Born to a Muslim father and a Christian mother in what is now considered by many to be Boko Haram territory, in 1996 award-winning poet and playwright Inua Ellams left Nigeria for England aged 12, moved to Ireland for three years, before returning to London and starting work as a writer and graphic designer.
Part of this story was documented in his hilarious autobiographical Edinburgh Fringe First Award-winning play The 14th Tale, but much of it is untold. Littered with poems, stories and anecdotes, Inua tells his ridiculous, fantastic, poignant immigrant-story of escaping fundamentalist Islam, directing an arts festival at his college in Dublin, performing solo shows at the National Theatre, and drinking wine with the Queen of England, all the while without a country to belong to or place to call home.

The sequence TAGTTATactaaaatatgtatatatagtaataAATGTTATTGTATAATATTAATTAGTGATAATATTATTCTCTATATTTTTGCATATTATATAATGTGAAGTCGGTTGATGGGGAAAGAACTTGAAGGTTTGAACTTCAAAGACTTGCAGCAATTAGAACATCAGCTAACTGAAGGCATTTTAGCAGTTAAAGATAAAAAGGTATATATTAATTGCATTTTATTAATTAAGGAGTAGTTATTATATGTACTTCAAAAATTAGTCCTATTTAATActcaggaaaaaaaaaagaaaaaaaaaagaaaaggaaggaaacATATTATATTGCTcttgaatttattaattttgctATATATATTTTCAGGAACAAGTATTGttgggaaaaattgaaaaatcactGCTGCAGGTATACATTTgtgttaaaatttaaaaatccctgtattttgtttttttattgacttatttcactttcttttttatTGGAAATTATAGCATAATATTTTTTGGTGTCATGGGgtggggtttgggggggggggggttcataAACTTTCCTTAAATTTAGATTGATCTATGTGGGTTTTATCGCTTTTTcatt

His writing is aromatic. He can capture the smell of a place, the sense of a moment, as well as anyone.WhatsOnStage
His words are incredible... The poems are just stunning.Everything Theatre
Ellams’ poetry gleams with a dusty, worn, deeply original beauty and he remains such wonderfully generous company to keep on stage.Metro